At least we agree, the real work is never this quadrennial circus. That begs the question, why participate in it at all? Green Panther Party anyone?

More articles by:

Andrew Smolski is a writer and sociologist.

Weekend Edition
July 20, 2018
Friday - Sunday
Paul Atwood
Peace or Armageddon: Take Your Pick
Paul Street
No Liberal Rallies Yet for the Children of Yemen
Nick Pemberton
The Bipartisan War on Central and South American Women
Jeffrey St. Clair
Roaming Charges: Are You Putin Me On?
Andrew Levine
Sovereignty: What Is It Good For? 
Brian Cloughley
The Trump/NATO Debacle and the Profit Motive
David Rosen
Trump’s Supreme Pick Escalates America’s War on Sex 
Melvin Goodman
Montenegro and the “Manchurian Candidate”
Salvador Rangel
“These Are Not Our Kids”: The Racial Capitalism of Caging Children at the Border
Matthew Stevenson
Going Home Again to Trump’s America
Louis Proyect
Jeremy Corbyn, Bernie Sanders and the Dilemmas of the Left
Patrick Cockburn
Iraqi Protests: “Bad Government, Bad Roads, Bad Weather, Bad People”
Robert Fantina
Has It Really Come to This?
Russell Mokhiber
Kristin Lawless on the Corporate Takeover of the American Kitchen
John W. Whitehead
It’s All Fake: Reality TV That Masquerades as American Politics
Patrick Bobilin
In Your Period Piece, I Would be the Help
Ramzy Baroud
The Massacre of Inn Din: How Rohingya Are Lynched and Held Responsible
Robert Fisk
How Weapons Made in Bosnia Fueled Syria’s Bleak Civil War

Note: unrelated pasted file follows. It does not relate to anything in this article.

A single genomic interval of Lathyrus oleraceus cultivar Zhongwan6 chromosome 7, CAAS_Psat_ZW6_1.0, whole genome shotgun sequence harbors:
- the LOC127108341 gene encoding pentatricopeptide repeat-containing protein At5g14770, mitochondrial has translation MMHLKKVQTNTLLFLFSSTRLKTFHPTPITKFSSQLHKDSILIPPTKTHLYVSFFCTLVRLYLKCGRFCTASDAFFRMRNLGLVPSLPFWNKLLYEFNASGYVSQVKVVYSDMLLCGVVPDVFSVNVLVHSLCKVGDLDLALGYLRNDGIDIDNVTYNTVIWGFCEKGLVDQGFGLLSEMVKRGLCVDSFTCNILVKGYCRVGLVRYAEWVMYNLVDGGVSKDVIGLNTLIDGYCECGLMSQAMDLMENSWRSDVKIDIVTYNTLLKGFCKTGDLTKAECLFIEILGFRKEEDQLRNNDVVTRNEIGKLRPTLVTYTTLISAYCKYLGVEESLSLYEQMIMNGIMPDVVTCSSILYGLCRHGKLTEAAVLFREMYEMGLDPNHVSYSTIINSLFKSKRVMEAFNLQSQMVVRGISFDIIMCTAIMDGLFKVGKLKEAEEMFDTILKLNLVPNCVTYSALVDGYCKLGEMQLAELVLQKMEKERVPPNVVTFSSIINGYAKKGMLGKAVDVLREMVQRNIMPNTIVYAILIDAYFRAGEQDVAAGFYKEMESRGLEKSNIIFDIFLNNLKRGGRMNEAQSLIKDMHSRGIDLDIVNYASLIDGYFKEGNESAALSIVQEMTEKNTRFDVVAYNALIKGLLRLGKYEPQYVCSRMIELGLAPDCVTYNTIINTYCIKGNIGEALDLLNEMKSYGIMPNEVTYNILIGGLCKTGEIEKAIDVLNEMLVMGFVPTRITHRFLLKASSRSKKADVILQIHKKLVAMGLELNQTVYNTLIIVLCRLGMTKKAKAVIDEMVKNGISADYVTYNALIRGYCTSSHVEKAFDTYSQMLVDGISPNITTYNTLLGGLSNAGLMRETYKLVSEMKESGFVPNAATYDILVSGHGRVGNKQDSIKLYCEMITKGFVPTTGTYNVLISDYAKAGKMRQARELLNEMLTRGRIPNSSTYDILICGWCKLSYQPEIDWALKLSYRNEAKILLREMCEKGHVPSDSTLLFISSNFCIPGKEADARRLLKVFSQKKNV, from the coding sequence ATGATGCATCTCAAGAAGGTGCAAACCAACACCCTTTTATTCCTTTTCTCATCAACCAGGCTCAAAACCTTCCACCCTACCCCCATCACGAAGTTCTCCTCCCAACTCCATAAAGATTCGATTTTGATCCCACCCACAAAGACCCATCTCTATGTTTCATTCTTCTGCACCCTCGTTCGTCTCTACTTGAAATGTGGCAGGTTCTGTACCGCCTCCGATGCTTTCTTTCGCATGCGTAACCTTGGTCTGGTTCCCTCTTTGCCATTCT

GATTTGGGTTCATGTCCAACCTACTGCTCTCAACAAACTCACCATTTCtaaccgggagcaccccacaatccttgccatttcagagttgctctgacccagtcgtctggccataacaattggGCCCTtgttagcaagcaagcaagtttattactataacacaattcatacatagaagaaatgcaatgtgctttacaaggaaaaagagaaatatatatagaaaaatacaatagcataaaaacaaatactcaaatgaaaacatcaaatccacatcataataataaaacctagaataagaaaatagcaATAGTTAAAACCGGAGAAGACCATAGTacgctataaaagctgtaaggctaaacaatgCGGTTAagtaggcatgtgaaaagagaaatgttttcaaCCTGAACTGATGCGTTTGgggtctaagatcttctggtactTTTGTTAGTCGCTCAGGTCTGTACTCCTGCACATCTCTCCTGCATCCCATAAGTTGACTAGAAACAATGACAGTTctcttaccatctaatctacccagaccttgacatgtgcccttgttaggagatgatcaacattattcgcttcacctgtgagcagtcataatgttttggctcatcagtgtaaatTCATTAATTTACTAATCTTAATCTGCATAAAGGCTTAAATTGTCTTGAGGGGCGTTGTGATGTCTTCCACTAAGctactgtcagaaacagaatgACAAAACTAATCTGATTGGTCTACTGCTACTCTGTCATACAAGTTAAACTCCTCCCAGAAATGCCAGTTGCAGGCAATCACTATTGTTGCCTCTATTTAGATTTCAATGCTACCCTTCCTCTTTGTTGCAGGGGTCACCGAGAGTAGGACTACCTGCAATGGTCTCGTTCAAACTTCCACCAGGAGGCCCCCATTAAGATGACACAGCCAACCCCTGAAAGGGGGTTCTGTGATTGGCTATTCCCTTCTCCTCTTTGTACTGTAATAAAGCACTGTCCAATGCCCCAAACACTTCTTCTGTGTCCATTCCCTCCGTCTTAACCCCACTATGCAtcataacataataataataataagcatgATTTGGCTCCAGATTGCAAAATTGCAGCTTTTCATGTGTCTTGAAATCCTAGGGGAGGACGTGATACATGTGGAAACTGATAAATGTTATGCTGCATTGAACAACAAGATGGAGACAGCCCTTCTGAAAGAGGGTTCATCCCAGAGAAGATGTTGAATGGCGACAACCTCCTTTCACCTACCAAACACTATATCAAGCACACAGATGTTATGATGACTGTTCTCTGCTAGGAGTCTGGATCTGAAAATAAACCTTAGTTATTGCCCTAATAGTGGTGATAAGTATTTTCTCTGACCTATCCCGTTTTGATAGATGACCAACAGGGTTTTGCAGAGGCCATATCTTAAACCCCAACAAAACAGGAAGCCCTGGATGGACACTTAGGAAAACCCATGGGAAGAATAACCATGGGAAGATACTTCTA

Gary Leupp
Trump’s Helsinki Press Conference and Public Disgrace
Josh Hoxie
Our Missing $10 Trillion
Martha Rosenberg
Pharma “Screening” Is a Ploy to Seize More Patients
Basav Sen
Brett Kavanaugh Would be a Disaster for the Climate
David Lau
The Origins of Local AFT 4400: a Profile of Julie Olsen Edwards
Rohullah Naderi
The Elusive Pursuit of Peace by Afghanistan
Binoy Kampmark
Shaking Establishments: The Ocasio-Cortez Effect
John Laforge
18 Protesters Cut Into German Air Base to Protest US Nuclear Weapons Deployment
Christopher Brauchli
Trump and the Swedish Question
Chia-Chia Wang
Local Police Shouldn’t Collaborate With ICE
Paul Lyons
YouTube’s Content ID – A Case Study
Jill Richardson
Soon You Won’t be Able to Use Food Stamps at Farmers’ Markets, But That’s Not the Half of It
Kevin MacKay
Climate Change is Proving Worse Than We Imagined, So Why Aren’t We Confronting its Root Cause?
Thomas Knapp
Elections: More than Half of Americans Believe Fairy Tales are Real
Ralph Nader
Warner Slack—Doctor for the People Forever
Lee Ballinger
Soccer, Baseball and Immigration
Louis Yako
Celebrating the Wounds of Exile with Poetry
Ron Jacobs
Working Class Fiction—Not Just Surplus Value
Perry Hoberman
You Can’t Vote Out Fascism… You Have to Drive It From Power!
Robert Koehler
Guns and Racism, on the Rocks
Nyla Ali Khan
Kashmir: Implementation with Integrity and Will to Resolve
Justin Anderson
Elon Musk vs. the Media
Graham Peebles
A Time of Hope for Ethiopia
Kollibri terre Sonnenblume
Homophobia in the Service of Anti-Trumpism is Still Homophobic (Even When it’s the New York Times)
Martin Billheimer
Childhood, Ferocious Sleep
David Yearsley
The Glories of the Grammophone
Tom Clark
Gameplanning the Patriotic Retributive Attack on Montenegro
FacebookTwitterGoogle+RedditEmail